Courtney playing guitar
That’s how Courtney Sheedy describes herself. And that gives you a glimpse of the wide variety of skills she brings to her job as e-content librarian for the Washington County Cooperative Library Services.
When COVID-19 precautions shut down libraries, online access to Washington County libraries’ resources and services became essential to patrons … so Courtney’s been pretty busy. “People didn’t even get a ‘last call’ to check out materials. I took this overnight transition very seriously,” she says.
Managing all the e-books, audio books, streaming video and online resources like the New York Times subscription access has resulted in juggling of priorities to free up more budget for online materials.
“I immediately began to ask myself how to make more of the collection available to more people,” Sheedy said. “I wanted people coming online for the first time to have a great experience.”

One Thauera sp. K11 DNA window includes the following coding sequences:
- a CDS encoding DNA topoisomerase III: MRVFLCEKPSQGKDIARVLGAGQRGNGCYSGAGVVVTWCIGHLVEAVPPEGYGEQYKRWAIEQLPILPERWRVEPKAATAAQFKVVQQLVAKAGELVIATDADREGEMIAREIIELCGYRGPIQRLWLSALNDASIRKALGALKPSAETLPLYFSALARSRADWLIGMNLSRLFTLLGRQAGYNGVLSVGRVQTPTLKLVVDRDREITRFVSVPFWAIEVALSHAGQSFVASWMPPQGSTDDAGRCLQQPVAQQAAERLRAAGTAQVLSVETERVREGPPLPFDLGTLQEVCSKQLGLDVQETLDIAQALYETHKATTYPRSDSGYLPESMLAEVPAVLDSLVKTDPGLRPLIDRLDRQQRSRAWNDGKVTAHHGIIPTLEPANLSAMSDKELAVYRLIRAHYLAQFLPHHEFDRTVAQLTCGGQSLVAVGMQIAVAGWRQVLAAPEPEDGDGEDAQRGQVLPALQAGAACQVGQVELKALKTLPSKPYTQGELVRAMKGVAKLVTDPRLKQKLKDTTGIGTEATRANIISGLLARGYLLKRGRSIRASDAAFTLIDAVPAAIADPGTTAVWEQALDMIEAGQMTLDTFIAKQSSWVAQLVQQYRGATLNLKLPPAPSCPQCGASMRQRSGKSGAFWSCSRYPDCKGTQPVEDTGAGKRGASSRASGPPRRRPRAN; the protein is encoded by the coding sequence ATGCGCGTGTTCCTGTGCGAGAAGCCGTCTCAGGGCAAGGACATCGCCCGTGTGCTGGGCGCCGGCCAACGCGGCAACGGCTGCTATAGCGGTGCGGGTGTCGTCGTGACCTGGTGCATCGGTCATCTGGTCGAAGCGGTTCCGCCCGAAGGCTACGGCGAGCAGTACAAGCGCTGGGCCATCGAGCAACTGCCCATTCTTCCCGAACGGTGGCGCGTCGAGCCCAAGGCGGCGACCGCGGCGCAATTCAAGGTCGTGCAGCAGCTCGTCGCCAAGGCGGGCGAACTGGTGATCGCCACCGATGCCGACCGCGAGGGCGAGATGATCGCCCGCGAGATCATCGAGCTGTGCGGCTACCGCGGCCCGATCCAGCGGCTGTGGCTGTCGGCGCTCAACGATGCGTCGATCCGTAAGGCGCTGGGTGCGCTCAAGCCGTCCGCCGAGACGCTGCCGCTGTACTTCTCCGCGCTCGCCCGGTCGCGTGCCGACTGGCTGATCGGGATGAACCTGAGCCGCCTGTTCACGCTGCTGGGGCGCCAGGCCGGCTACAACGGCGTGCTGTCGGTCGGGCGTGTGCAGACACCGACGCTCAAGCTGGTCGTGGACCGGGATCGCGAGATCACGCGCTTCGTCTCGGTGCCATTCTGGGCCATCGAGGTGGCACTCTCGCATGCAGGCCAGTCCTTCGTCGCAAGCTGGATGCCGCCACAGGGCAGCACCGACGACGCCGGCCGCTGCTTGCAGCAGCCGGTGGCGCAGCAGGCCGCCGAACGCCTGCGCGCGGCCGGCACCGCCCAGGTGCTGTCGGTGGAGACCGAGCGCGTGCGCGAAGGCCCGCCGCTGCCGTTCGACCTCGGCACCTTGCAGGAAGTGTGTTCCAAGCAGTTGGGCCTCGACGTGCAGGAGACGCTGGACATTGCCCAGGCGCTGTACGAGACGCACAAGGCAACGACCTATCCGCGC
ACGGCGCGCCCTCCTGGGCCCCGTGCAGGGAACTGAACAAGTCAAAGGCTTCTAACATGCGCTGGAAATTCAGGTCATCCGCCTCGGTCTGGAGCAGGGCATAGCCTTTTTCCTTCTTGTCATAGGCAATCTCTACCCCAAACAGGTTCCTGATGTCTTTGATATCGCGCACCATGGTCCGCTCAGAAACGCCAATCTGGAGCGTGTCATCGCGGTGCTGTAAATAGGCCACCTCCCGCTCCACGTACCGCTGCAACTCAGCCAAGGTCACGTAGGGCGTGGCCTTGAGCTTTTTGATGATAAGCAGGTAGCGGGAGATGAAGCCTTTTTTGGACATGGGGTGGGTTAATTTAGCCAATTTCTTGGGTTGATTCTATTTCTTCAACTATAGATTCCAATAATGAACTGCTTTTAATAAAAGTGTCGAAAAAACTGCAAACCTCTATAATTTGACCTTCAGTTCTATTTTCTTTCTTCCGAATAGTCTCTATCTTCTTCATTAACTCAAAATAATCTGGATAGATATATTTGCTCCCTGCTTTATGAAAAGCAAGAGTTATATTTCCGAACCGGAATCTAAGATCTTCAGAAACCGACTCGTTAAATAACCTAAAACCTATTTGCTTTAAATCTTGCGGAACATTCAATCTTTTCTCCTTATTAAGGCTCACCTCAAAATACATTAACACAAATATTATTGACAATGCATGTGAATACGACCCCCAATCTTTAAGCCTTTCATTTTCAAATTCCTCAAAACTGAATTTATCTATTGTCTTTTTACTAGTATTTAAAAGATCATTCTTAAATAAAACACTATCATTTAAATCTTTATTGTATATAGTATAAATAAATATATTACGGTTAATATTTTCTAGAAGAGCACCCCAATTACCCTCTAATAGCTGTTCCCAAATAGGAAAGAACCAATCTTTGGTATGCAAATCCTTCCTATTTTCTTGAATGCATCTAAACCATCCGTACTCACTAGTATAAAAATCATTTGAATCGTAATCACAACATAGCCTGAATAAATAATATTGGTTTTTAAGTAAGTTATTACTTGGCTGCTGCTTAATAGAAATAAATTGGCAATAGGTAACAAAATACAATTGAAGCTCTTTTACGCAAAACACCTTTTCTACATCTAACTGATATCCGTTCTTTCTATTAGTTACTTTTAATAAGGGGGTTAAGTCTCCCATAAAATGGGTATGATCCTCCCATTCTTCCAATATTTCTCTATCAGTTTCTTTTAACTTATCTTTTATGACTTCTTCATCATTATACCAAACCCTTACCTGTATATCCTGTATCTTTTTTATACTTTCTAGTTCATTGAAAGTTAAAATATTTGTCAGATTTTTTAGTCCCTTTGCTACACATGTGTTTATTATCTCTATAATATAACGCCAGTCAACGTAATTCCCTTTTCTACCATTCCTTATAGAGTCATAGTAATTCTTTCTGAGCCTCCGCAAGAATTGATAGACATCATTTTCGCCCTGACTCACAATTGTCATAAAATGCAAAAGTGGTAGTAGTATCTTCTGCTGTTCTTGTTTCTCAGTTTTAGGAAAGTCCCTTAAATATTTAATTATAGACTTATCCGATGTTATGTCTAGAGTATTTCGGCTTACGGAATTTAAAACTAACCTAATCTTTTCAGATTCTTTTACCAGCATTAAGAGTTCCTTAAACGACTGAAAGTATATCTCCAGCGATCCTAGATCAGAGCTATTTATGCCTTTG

That means monitoring e-book wait times, constantly tracking circulation trends, and navigating a variety of digital licensing options and requirements.
“We acquired more copies of children’s materials so kids don’t have to wait to read what they want to read.” A partnership last fall between the WCCLS and Beaverton schools, giving 30,000 students Washington County library cards, increased the urgency for enhanced materials for children.
Courtney is a lifelong lover of libraries and came to Oregon in 2006 after earning a Master’s in Library and Information Science from Wayne State University in Detroit.
“I thought I’d be an archivist,” she recalls. But after working in the Tigard and Hillsboro libraries, she discovered her true passion. “I love information and books, and my job allows me to match those up with patrons who appreciate and need them. I can’t imagine anything more rewarding than that.”
She brought her love as a matchmaker between people and books to Washington County Cooperative Library Services five years ago, where it continues to drive her to enhance online services.
But there’s more to Courtney Sheedy. She plays bass in a couple of local bands. Although she’s been playing since she was a teenager, “Not many people know I’m a musician,” she says. “To further flout the librarian stereotype, we play loud, aggressive rock music.”
She also enjoys gardening and outdoor activities with her partner Wilson, and being Henry the cat’s human servant.
There’s no question that times have changed for libraries and their patrons – Sheedy’s mission to help patrons connect is stronger than ever.